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Question on Line Differential Application

Question on Line Differential Application

Question on Line Differential Application

HI all,

I would like to tap on protection gurus here. Can a line differential relay work on lines with multiple substation taps on them?

I asked this because in one of our client transmission system, the 69kV overhead line from Main-Tie-Main GIS switchgear has a line differential GE L90 going into a remote substation also having GE L90 and communicates via fiber optic using IEC 61850 protocol. Now between, these lines, a new substation will be tapping off. My concern that they required us to place another line differential which I am doubting if this even going to work.

Your help is very much appreciated for my understanding.


RE: Question on Line Differential Application

It can if you take the load current into account when setting the line differential (ie, make it less sensitive). However there is a limit as the more current you differential must take into account the less fault protection you have.

RE: Question on Line Differential Application

If you have protection at the tap point, the best solution is to protect it as a three terminal line. Is this what you are planning? No reason it shouldn't work.

With SEL products, you can use tap line protection. This allows you to apply a time overcurrent differential setting that would be set to coordinate with downstream protection off the tap.

Finally, you can make sure the minimum differential pickup is where it won't detect through faults on the new substation transformer. Faults on high side would cause the line to trip in this case.

RE: Question on Line Differential Application

We have several lines with tapped load protected with SEL differential relays, though I don't know anything about GE L90 relays. Line differential with consideration for tapped load is still likely to be better than other protection schemes. Although line differential can be slowed down to fully coordinate with transformer protection, we sometimes allow both the line and transformer protection to trip for a low probability transformer fault when the line has automatic reclosing.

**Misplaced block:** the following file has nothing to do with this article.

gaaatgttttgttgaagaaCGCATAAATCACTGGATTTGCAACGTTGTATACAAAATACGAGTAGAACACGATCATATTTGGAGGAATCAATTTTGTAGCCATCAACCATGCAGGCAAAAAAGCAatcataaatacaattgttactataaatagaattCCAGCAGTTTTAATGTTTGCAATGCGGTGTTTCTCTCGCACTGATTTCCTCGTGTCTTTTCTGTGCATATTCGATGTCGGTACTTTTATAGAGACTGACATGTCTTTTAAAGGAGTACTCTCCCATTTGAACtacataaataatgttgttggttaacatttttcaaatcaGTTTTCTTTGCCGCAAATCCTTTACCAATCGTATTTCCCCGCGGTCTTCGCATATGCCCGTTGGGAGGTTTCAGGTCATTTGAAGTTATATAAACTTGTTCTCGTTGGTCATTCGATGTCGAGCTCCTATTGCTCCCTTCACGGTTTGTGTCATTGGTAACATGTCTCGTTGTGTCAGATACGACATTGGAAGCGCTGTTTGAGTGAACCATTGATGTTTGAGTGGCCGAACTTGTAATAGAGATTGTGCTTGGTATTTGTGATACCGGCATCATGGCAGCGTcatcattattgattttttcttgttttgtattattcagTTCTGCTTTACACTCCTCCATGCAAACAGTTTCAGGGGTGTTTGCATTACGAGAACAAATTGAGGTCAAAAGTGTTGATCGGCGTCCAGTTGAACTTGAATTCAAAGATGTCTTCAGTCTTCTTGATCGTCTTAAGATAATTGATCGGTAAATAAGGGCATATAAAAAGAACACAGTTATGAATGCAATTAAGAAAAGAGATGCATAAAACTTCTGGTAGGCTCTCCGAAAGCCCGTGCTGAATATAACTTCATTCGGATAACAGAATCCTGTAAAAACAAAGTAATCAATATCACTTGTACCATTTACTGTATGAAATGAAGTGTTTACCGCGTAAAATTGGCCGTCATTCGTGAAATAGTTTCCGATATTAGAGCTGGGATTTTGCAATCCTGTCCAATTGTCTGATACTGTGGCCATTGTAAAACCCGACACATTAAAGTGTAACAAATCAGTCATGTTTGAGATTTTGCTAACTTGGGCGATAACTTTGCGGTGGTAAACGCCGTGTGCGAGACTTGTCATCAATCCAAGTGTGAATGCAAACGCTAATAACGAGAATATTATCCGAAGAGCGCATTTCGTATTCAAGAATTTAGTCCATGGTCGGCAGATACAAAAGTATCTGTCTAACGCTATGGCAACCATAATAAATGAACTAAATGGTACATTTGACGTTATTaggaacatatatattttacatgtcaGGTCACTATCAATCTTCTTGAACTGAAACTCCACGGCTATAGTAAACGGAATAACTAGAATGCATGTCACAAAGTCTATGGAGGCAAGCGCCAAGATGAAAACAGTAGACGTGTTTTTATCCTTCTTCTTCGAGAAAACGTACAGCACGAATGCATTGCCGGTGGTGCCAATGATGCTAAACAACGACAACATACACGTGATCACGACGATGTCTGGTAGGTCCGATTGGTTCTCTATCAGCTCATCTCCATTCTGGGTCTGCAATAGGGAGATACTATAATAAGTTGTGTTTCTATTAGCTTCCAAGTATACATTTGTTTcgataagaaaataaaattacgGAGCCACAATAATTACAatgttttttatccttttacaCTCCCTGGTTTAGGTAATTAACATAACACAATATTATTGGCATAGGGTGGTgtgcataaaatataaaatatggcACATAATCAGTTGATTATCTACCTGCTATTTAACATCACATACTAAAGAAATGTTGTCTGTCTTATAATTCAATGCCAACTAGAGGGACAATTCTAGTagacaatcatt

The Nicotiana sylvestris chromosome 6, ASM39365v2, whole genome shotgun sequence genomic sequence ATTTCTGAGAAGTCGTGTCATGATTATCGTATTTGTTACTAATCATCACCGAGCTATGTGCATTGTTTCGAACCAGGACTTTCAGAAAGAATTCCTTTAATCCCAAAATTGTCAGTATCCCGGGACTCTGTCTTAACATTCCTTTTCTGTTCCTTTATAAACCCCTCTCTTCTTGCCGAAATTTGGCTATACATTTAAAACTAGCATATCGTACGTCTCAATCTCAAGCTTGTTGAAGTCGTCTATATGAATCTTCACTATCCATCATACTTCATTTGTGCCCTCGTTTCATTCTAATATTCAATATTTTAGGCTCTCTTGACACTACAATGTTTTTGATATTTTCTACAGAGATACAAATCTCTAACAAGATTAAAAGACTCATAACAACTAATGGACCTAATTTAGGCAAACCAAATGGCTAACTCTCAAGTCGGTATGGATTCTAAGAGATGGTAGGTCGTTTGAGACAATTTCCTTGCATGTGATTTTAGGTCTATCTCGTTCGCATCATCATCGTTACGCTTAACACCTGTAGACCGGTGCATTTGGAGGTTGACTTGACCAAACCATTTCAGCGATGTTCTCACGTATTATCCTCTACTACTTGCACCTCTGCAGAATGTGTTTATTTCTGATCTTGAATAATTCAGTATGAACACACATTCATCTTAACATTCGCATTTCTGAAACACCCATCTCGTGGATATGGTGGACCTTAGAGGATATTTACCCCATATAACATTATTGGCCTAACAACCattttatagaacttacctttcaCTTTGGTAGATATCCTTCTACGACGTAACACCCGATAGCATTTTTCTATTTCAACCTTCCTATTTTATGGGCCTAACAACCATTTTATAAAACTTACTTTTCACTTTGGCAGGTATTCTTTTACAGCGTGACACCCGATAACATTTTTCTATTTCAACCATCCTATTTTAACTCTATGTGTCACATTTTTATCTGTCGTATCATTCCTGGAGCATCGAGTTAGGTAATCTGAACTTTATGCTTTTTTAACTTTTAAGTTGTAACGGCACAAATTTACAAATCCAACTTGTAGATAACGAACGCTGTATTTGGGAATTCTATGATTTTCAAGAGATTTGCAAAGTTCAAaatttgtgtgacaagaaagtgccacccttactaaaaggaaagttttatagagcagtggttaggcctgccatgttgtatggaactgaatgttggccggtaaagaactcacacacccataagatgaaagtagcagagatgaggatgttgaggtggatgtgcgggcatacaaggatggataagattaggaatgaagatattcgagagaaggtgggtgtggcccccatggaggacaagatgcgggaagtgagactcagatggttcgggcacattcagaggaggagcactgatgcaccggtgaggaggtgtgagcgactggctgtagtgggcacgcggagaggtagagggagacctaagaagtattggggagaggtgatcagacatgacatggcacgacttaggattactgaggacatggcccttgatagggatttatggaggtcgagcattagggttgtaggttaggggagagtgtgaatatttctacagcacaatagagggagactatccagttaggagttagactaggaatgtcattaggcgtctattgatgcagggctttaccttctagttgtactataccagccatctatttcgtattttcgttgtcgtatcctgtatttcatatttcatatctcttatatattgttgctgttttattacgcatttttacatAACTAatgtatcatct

RE: Question on Line Differential Application

We just supervise the differential with a phase and ground distance element. The 87 prevents the overreaching distance elements from operating and under high load we have security against the 87 element operating. It is easier than keep track of the load current. It appears to work and seems more straight forward than adjusting the diff elements to account load current.

I think that you could set negative and ground 87 elements and be good if all the tapped transformers have delta high sides.

RE: Question on Line Differential Application

Yes. But there IS a limit. Depending on the scenario you can probably get away with two tapped stations. The limitation isn't based on actual taps, but the total load of the taps relative to the expected power flow on the line. At lower power flows your differential slope will be lower, so tapped stations could look like an 87 trip.

We also supervise with a distance element, which helps.

RE: Question on Line Differential Application

Took a 2-day refresher on line prots this past Monday & Tuesday where this very topic was discussed extensively; our utility has a number of three-ended ckts where this type of prot is used. We supervise digital line diff prots with instantaneous Zone 2 impedance relays, but do not go to the trouble and expense of integrating the additional tapped stations into this prot scheme [since there aren't that many tapped stations], opting instead to "de-tune" the settings to allow for what we call "leakage"...but there definitely is a limit to just how far you would dare to push this particular envelope.


"As iron sharpens iron, so one person sharpens another." [Proverbs 27:17, NIV]

RE: Question on Line Differential Application

Leakage makes sense, but seen far more references to spill current in that context than to leakage current.

RE: Question on Line Differential Application

GE L90s or L30s work with 3 terminal lines. The communication protocol for exchanging 87L data is not IEC 61850 but a propietary one.

You should have all the three devices with two communication channels so that each one communicates with the other two simultaneously. In case a link fails, one of the devices remains performing 87L function as a master and sends a transfer trip to the other two in case of a fault.

The multi ended fault location algorithm also works with 3 terminals.



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